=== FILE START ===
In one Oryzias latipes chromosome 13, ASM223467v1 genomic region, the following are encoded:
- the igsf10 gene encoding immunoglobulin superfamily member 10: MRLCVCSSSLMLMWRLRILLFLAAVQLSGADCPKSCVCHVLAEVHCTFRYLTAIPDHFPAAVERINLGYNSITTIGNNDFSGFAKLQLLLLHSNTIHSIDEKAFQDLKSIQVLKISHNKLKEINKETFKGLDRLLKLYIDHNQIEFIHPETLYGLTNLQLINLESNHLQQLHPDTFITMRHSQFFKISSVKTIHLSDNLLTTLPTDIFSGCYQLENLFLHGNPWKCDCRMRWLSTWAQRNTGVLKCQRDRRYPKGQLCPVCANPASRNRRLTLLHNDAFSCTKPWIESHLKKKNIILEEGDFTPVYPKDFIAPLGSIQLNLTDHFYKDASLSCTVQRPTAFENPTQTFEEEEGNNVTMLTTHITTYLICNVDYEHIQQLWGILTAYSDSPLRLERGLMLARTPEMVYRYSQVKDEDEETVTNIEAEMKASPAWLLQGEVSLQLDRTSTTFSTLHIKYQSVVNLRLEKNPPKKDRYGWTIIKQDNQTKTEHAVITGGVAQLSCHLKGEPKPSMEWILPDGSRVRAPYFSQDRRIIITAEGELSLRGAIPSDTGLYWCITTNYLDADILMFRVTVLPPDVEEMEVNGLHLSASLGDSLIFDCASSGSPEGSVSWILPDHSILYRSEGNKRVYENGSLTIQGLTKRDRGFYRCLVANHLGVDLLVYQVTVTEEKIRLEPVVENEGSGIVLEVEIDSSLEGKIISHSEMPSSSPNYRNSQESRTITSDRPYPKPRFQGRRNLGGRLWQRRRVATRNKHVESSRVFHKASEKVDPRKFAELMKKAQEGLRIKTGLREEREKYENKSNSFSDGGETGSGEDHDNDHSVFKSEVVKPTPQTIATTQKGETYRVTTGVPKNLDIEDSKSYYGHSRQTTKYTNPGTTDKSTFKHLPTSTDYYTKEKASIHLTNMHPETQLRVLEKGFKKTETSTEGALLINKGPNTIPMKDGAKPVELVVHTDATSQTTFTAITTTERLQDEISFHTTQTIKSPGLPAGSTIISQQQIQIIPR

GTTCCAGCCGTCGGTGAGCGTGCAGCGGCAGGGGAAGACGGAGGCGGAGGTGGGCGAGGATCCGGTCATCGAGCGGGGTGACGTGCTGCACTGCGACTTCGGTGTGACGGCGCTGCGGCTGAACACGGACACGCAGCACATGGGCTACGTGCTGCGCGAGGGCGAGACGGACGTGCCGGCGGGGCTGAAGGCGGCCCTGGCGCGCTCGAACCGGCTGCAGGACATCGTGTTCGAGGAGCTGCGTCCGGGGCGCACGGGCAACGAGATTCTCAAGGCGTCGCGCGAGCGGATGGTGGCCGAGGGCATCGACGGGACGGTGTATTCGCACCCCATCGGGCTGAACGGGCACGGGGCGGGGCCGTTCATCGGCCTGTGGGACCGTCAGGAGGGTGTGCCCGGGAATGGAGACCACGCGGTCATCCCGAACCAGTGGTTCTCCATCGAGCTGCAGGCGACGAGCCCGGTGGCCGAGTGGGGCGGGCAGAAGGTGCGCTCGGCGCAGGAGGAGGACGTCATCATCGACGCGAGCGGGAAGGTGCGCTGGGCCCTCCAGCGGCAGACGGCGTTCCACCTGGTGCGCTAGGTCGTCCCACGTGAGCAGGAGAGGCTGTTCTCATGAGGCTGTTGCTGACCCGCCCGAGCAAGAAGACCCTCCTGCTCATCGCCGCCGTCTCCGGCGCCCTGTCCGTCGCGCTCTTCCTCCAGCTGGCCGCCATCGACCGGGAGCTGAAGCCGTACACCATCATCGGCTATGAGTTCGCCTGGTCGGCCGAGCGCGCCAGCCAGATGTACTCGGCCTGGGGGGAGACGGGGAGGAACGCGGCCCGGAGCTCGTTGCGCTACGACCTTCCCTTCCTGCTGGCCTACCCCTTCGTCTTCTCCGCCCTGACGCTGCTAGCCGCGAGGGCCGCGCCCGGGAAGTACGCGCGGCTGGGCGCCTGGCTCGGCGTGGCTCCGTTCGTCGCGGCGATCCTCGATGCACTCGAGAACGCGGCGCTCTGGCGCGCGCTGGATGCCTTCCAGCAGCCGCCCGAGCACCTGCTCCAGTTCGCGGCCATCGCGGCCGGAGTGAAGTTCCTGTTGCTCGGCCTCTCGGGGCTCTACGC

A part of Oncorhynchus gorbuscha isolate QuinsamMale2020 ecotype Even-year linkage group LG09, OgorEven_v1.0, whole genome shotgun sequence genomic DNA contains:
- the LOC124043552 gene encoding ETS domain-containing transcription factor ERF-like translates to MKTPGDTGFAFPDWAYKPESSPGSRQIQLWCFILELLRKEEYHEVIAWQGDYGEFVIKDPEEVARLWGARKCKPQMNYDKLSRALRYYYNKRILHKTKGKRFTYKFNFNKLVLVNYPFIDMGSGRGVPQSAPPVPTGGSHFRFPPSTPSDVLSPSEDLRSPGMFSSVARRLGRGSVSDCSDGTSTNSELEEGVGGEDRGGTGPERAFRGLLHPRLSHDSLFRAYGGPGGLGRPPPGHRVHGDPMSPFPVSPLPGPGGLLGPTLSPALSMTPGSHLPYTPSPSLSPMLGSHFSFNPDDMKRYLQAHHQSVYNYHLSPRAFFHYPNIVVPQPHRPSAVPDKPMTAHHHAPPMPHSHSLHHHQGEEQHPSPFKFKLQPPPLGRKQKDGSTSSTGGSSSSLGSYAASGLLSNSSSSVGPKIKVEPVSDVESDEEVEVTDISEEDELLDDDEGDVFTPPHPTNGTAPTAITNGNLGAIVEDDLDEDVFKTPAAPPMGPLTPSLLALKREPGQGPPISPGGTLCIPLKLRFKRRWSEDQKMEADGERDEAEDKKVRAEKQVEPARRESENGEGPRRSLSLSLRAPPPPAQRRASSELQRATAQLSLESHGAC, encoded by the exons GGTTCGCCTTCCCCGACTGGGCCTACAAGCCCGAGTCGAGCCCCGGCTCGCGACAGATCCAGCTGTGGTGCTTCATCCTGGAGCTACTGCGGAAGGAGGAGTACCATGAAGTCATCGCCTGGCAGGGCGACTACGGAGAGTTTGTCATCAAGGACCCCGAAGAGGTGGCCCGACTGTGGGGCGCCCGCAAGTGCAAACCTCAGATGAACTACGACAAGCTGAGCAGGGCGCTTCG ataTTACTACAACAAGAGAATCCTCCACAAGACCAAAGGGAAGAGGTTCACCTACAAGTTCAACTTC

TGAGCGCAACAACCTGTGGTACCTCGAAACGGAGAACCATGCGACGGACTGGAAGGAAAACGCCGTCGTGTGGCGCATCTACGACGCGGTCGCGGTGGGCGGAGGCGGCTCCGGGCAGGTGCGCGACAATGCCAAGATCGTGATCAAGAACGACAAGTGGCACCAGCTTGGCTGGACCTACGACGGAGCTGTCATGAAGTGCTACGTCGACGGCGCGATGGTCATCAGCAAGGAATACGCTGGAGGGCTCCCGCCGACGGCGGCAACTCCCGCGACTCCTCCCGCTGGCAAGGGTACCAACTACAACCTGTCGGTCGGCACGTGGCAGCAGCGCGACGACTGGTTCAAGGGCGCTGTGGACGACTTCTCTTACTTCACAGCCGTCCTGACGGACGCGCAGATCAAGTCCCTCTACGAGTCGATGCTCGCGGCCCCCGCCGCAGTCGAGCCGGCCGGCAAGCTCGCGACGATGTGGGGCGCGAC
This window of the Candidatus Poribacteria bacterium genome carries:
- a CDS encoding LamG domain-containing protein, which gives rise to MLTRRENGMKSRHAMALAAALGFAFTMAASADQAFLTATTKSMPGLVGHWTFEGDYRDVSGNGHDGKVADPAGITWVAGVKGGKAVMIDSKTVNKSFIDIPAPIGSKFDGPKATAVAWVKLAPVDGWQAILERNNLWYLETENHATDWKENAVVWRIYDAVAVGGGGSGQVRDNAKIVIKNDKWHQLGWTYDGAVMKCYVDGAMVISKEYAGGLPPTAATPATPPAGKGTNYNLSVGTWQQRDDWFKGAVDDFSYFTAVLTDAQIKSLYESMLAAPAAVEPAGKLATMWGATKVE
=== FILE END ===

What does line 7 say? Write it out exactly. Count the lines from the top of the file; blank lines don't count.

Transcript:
This window of the Candidatus Poribacteria bacterium genome carries: